The scandal surrounding Hillary Clinton’s use of a private email server during her time as Secretary of State is heating up.
CBS News reported Sunday, “The Justice Department confirmed Friday it had received a request to investigate Clinton’s email account after a report by the inspectors general of the State Department and the Intelligence Community found that her private email account had ‘hundreds of potentially classified emails’ in it.”
When it was revealed in early March that Clinton had been using a private server exclusively during her tenure at the State Department, it became clear that this would pose a problem for her presidential campaign.
The New York Times reported, “At issue are thousands of pages of State Department emails from Mrs. Clinton’s private account.” “Mrs. Clinton has said she used the account because it was more convenient,” the Times noted, “but it also shielded her correspondence from congressional and Freedom of Information Act requests.”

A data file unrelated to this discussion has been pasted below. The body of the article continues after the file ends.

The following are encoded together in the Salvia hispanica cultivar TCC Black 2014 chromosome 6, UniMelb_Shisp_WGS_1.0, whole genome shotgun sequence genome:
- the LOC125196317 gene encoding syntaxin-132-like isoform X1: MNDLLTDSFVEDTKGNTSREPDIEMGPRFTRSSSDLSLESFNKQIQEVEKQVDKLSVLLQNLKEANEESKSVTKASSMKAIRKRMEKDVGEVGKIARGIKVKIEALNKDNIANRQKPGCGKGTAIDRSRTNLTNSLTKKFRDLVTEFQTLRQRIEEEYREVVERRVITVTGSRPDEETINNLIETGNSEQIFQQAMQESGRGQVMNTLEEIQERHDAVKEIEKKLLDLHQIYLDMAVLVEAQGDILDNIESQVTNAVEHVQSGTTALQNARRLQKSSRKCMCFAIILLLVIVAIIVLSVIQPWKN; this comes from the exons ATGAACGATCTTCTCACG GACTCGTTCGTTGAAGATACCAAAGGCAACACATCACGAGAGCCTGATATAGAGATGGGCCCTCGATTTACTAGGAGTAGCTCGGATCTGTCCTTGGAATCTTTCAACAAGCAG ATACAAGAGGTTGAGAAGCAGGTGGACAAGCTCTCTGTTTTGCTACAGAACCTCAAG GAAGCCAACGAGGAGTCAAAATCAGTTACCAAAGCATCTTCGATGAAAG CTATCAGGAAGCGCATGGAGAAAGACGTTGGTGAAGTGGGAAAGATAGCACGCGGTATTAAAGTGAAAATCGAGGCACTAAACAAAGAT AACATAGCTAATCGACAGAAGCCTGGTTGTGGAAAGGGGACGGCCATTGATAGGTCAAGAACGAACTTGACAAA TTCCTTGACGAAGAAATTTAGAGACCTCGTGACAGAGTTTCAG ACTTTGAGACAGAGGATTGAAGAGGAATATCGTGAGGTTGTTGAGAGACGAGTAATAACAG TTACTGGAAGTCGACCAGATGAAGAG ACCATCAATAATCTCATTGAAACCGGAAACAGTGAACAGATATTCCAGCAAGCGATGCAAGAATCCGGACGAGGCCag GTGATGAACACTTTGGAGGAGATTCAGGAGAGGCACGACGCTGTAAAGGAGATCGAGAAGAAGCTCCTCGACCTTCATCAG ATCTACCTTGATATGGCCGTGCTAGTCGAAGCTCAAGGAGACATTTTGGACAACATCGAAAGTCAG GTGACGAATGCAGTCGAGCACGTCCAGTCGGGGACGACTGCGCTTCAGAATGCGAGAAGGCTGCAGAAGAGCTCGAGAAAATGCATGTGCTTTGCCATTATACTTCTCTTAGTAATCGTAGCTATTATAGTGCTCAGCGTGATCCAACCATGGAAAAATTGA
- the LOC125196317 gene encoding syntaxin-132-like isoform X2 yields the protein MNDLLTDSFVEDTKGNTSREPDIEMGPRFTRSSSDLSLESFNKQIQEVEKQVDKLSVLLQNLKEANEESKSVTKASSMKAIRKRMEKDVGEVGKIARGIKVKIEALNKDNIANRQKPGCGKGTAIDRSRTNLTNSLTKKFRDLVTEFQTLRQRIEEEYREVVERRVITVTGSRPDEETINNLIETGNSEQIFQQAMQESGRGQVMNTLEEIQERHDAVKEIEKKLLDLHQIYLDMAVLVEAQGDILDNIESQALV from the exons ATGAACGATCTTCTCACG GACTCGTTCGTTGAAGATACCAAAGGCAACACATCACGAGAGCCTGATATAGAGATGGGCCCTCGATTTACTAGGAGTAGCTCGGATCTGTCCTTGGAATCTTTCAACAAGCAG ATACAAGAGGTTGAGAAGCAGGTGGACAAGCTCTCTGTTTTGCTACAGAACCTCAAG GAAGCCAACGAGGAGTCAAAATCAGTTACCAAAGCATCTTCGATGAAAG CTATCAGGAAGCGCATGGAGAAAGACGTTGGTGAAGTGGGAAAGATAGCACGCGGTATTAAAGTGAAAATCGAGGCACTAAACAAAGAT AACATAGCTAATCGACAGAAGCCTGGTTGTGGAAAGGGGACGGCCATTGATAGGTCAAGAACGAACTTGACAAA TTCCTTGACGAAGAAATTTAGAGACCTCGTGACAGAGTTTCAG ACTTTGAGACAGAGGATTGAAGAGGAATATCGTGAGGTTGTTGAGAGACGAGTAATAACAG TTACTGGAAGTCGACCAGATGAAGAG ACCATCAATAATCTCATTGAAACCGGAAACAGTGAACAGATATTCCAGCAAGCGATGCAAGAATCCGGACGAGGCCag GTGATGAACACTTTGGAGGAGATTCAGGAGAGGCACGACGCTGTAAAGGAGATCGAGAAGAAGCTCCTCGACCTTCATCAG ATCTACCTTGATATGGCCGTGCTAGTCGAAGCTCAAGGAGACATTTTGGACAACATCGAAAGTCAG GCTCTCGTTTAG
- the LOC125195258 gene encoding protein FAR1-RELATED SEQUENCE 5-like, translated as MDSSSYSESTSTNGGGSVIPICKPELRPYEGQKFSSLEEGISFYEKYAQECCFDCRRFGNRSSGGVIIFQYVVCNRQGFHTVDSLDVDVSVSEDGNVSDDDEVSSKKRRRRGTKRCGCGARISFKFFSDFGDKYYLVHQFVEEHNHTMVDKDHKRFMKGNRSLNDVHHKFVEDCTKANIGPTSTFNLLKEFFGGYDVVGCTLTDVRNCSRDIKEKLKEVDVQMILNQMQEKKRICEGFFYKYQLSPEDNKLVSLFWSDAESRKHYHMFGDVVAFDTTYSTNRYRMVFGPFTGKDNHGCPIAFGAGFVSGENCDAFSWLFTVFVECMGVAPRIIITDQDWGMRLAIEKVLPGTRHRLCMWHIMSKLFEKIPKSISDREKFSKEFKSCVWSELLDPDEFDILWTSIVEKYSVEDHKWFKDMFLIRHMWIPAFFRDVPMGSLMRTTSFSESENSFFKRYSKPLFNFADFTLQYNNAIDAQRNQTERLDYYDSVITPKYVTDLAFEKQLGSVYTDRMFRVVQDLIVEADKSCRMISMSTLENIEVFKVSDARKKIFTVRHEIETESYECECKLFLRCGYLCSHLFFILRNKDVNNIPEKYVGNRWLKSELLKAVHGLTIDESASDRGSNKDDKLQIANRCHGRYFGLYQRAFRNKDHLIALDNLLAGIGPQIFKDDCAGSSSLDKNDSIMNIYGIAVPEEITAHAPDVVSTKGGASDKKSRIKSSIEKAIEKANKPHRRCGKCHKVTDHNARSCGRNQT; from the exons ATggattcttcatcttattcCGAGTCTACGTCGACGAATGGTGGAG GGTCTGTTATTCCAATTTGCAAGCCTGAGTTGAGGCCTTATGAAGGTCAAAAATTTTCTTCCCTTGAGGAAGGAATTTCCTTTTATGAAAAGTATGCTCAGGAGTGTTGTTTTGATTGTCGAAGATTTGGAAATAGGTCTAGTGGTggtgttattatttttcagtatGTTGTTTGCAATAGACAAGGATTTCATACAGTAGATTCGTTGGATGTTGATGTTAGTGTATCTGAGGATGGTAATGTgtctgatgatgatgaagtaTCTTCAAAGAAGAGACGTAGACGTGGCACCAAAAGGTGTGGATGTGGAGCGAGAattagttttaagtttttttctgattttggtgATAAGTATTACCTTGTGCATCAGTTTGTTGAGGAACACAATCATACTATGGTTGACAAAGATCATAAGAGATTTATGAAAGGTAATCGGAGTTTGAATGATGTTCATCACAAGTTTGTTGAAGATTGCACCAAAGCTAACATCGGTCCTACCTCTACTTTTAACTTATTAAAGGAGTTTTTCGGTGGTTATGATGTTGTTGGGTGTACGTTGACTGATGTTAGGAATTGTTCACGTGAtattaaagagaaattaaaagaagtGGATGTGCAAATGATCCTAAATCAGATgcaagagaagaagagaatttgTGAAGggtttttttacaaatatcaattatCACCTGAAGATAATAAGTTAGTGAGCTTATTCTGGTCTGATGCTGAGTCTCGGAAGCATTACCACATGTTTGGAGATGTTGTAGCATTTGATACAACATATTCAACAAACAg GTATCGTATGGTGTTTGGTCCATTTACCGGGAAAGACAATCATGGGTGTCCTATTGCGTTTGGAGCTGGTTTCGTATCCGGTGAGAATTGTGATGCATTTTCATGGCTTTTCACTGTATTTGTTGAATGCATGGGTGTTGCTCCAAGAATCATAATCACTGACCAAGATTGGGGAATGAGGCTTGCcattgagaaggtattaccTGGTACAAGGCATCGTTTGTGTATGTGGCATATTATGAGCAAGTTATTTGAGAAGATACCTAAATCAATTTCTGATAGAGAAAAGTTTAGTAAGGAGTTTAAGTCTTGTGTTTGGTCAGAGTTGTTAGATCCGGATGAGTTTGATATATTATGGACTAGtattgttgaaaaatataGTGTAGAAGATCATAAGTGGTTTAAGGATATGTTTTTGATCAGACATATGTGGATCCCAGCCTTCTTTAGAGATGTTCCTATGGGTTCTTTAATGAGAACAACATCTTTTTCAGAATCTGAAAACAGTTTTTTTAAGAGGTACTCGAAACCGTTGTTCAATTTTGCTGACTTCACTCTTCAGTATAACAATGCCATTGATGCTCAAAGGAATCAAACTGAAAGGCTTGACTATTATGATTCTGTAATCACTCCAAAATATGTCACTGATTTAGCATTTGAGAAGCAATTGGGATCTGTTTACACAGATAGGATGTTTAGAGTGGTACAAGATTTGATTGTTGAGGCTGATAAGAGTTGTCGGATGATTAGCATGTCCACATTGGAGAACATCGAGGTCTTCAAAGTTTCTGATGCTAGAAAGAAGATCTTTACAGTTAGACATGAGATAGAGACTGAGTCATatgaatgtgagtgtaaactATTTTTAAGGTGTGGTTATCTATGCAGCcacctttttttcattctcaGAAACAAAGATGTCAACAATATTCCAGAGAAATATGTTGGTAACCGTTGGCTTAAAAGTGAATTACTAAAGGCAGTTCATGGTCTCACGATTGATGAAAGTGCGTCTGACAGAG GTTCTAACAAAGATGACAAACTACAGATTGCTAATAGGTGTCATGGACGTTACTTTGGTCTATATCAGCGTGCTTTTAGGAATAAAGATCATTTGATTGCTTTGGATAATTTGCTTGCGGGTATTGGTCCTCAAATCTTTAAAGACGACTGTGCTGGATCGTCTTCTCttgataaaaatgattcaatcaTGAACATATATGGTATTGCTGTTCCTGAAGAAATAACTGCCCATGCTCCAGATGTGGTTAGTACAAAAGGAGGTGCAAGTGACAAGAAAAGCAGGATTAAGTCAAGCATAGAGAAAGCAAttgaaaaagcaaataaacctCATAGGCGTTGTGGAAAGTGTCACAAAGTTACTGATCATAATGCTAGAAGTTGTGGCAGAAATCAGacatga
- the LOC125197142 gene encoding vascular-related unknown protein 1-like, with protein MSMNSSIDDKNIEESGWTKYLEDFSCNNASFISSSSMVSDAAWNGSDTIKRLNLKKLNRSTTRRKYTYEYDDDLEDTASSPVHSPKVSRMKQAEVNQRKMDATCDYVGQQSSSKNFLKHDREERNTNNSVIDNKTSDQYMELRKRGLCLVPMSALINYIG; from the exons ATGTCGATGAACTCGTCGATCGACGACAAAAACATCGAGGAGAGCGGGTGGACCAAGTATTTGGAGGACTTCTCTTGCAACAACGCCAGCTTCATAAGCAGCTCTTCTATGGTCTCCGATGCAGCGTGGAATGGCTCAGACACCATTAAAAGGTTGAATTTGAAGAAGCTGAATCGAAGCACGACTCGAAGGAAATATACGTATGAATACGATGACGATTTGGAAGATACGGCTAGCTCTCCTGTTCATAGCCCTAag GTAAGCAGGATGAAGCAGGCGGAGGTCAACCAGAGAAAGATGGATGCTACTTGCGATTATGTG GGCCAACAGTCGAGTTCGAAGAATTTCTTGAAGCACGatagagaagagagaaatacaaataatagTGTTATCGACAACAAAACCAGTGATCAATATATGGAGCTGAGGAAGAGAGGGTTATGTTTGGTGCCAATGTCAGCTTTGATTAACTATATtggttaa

Rand Paul responded to this ongoing investigation on Face the Nation this past Sunday by saying, “The Clintons think they live above the law.”
“This isn’t a bunch of Republicans making a political point, this is President Obama’s government saying she may have released classified information,“ added Paul.
As this investigation into her email practices continues, it will no doubt add fuel to the fire of those claiming that Hillary Clinton has intentionally worked to avoid transparency. This could certainly have the effect of compounding her image problem among voters as being seen as too elitist and out of touch.
The first batch of Mrs. Clinton’s emails, which were sent through her private server, were revealed to the public in late May of 2015. The most recent release occurred in late June. Over 55,000 pages from Clinton’s server were turned over to the State Department. Future document dumps are expected, per a court order.
How this scandal will impact Clinton’s campaign is likely to depend upon the content of her emails, and whether voters see her actions as a simple oversight, or a brazen attempt to flout transparency standards that has potentially put classified information at risk.